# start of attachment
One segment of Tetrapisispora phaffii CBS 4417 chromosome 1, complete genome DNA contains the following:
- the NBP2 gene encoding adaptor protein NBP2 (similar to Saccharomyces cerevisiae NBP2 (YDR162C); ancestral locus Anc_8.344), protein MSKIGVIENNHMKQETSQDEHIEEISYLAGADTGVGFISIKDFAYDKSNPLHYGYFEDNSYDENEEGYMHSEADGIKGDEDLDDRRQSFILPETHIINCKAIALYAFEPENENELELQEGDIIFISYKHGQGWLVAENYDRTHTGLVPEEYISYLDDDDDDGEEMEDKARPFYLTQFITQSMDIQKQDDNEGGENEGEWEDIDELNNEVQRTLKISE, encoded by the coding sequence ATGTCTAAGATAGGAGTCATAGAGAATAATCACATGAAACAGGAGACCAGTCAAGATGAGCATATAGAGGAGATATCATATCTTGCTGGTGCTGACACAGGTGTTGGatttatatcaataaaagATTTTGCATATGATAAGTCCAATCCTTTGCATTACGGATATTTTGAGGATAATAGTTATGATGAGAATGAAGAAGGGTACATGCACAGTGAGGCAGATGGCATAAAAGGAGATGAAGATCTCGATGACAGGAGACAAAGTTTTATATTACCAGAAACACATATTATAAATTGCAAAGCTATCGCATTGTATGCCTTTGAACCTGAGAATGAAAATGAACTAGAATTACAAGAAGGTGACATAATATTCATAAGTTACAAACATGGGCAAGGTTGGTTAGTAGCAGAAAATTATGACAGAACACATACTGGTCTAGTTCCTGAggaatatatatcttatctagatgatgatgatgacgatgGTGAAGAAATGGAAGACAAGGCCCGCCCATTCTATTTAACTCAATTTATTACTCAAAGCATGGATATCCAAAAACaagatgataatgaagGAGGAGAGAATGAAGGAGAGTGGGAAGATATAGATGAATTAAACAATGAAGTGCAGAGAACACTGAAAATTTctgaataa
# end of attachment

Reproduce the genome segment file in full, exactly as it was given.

One segment of Tetrapisispora phaffii CBS 4417 chromosome 1, complete genome DNA contains the following:
- the NBP2 gene encoding adaptor protein NBP2 (similar to Saccharomyces cerevisiae NBP2 (YDR162C); ancestral locus Anc_8.344), protein MSKIGVIENNHMKQETSQDEHIEEISYLAGADTGVGFISIKDFAYDKSNPLHYGYFEDNSYDENEEGYMHSEADGIKGDEDLDDRRQSFILPETHIINCKAIALYAFEPENENELELQEGDIIFISYKHGQGWLVAENYDRTHTGLVPEEYISYLDDDDDDGEEMEDKARPFYLTQFITQSMDIQKQDDNEGGENEGEWEDIDELNNEVQRTLKISE, encoded by the coding sequence ATGTCTAAGATAGGAGTCATAGAGAATAATCACATGAAACAGGAGACCAGTCAAGATGAGCATATAGAGGAGATATCATATCTTGCTGGTGCTGACACAGGTGTTGGatttatatcaataaaagATTTTGCATATGATAAGTCCAATCCTTTGCATTACGGATATTTTGAGGATAATAGTTATGATGAGAATGAAGAAGGGTACATGCACAGTGAGGCAGATGGCATAAAAGGAGATGAAGATCTCGATGACAGGAGACAAAGTTTTATATTACCAGAAACACATATTATAAATTGCAAAGCTATCGCATTGTATGCCTTTGAACCTGAGAATGAAAATGAACTAGAATTACAAGAAGGTGACATAATATTCATAAGTTACAAACATGGGCAAGGTTGGTTAGTAGCAGAAAATTATGACAGAACACATACTGGTCTAGTTCCTGAggaatatatatcttatctagatgatgatgatgacgatgGTGAAGAAATGGAAGACAAGGCCCGCCCATTCTATTTAACTCAATTTATTACTCAAAGCATGGATATCCAAAAACaagatgataatgaagGAGGAGAGAATGAAGGAGAGTGGGAAGATATAGATGAATTAAACAATGAAGTGCAGAGAACACTGAAAATTTctgaataa